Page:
A 37°North Shabbat dinner in Berkeley this past summer (Photo/Courtesy Hamaqom)
A 37°North Shabbat dinner in Berkeley this past summer (Photo/Courtesy Hamaqom)

Lehrhaus Judaica sheds its name, expands mission

The organization formerly known as Lehrhaus Judaica has a new name: Hamaqom | The Place.

The Berkeley-based Jewish educational institution, which has offered adult classes to the public since 1974, is undergoing its first major overhaul in 45 years.

The new name — pronounced “ha-mah-comb,” Hebrew for “the place” —  reflects a shifting focus, says Rabbi Jeremy Morrison, who took the helm as executive director two years ago.

“The term emerged after the destruction of the Second Temple to refer to God,” he said. In the absence of a physical temple, the term suggests that “sacred space is formed by individuals gathering together.”

While Lehrhaus will continue its signature lecture series, travel programs and Jewish text circles, there will be an increased emphasis on creating community among participants that will, ideally, extend beyond the classroom.

“The focus will be on building community” rather than providing content or programs, Morrison said. “I want to build a network of microcommunities throughout the Bay Area. That’s why we acquired Kevah last year,” he said, referring to the 20 or so small-group study circles that became part of Lehrhaus in July 2018.

Renaming an organization to reflect an operational change or more accurately describe a mission is something other local Jewish institutions have done in past years. In 2012, the Bureau of Jewish Education became Jewish LearningWorks, and in 2015, Jewish Family and Children’s Services of the East Bay became Jewish Family & Community Services East Bay. And in 2003, the Jewish Bulletin became J., the Jewish News Weekly, and today it is known as J. The Jewish News of Northern California.

The focus will be on building community.

Morrison is only the second executive director of Lehrhaus, replacing founding director Fred Rosenbaum, who created the institution fresh out of grad school at UC Berkeley. Rosenbaum based it on the Freies Jüdisches Lehrhaus, which was founded in 1920 by Franz Rosenzweig in Frankfurt, Germany, and closed by the Nazis in 1938.

The central principle of both the German and Berkeley Lehrhaus models is that learning happens through dialogue between students and teachers, and among students themselves. It must be active, not passive, demanding “dynamic engagement with the material,” Rosenbaum told J. in a 2017 interview.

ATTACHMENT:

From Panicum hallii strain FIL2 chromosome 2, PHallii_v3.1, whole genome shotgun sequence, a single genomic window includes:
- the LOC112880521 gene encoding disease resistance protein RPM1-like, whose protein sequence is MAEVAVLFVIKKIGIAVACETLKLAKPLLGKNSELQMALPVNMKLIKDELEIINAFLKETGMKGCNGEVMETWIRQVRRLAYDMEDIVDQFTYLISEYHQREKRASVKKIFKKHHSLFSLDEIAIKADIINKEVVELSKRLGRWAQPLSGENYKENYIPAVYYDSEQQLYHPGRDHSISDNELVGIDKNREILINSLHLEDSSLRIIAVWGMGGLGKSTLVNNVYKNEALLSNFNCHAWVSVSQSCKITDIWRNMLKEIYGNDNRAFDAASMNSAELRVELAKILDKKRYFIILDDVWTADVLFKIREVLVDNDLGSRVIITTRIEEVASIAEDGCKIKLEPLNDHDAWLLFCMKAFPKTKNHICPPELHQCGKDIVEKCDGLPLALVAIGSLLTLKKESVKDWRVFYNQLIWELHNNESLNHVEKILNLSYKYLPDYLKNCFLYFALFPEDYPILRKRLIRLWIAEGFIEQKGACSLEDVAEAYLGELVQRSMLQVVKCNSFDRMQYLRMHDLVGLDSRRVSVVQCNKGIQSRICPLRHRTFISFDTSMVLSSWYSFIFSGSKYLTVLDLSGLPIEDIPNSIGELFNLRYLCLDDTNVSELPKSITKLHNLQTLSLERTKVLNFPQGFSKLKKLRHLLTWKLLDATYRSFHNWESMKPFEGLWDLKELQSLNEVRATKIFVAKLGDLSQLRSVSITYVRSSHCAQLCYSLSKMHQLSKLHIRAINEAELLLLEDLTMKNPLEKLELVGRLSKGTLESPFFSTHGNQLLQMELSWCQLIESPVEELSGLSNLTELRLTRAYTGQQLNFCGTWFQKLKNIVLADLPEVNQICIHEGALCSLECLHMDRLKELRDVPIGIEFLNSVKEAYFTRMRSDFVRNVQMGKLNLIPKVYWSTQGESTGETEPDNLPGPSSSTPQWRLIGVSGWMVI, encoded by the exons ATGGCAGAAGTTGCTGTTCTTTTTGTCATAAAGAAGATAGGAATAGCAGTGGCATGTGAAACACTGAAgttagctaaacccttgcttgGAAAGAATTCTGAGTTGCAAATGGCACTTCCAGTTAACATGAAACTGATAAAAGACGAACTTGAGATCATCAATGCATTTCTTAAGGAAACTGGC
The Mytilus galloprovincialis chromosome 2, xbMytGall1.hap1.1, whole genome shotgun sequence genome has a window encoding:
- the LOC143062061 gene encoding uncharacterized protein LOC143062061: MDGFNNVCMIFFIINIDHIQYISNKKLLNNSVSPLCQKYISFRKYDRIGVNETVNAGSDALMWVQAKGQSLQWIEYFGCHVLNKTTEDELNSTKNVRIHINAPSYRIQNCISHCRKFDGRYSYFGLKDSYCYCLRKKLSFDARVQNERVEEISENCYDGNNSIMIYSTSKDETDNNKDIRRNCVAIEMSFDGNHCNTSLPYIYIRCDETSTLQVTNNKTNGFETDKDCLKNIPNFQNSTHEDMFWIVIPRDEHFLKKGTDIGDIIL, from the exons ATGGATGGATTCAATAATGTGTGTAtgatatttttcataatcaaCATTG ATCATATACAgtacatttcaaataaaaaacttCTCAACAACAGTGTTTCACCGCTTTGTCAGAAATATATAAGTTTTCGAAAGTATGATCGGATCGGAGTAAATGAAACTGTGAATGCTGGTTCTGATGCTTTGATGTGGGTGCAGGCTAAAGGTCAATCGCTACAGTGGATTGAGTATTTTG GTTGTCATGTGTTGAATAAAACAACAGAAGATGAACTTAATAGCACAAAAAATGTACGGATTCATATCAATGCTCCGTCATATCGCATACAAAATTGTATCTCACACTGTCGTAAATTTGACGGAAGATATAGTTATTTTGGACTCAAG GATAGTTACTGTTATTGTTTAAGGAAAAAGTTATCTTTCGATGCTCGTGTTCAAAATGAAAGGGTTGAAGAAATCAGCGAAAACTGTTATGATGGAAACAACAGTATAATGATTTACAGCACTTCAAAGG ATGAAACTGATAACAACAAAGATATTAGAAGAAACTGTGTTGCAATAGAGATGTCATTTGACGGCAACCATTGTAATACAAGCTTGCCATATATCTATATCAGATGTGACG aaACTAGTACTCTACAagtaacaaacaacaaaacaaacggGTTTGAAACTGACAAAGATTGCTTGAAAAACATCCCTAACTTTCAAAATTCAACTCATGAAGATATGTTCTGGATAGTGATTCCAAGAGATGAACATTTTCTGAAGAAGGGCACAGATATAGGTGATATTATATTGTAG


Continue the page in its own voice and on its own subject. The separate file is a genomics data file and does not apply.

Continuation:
The changing focus and the new name are in keeping with that original intent, said Morrison. Hamaqom looks to bridge gaps among younger Jews and those who don’t fit the traditional mainstream model,, “helping people to navigate Jewish opportunities in the Bay Area, or create their own communities.”

This spring, as part of the overhaul, Lehrhaus launched 37° North, an initiative more consciously aligned with its new focus (the name is the latitude/longitude of the Bay Area). Aimed mainly at interfaith couples and young adult Jews with little Jewish background, the group meets monthly for Shabbat dinners in members’ homes, where participants enjoy Jewish ritual and learning along with the food. Most of the 20 to 30 regulars are graduates of Morrison’s introductory Judaism course.

There is no set curriculum, said Lehrhaus associate director Jason Harris, who runs the gatherings with Morrison. Instead, at the end, they ask the participants what they’d like to focus on next.

“We keep asking them, is this what you want to learn?” Harris said.

For now the 37° North gatherings are being held in the East Bay. That’s because of findings in the 2018 Portrait of Bay Area Jewish Life and Communities, said Morrison. The Jewish Community Federation-sponsored demographic study found that “Jews are leaving San Francisco for the East and South Bay,” he said.

So why the “q” in “hamaqom”? It’s for “questioning,” Morrison reports. And because, he notes, it’s the “correct transliteration” for the Hebrew letter “kuf.”

Just in case you wondered.

Sue Fishkoff

Sue Fishkoff is the editor of J. She can be reached at sue@jweekly.com.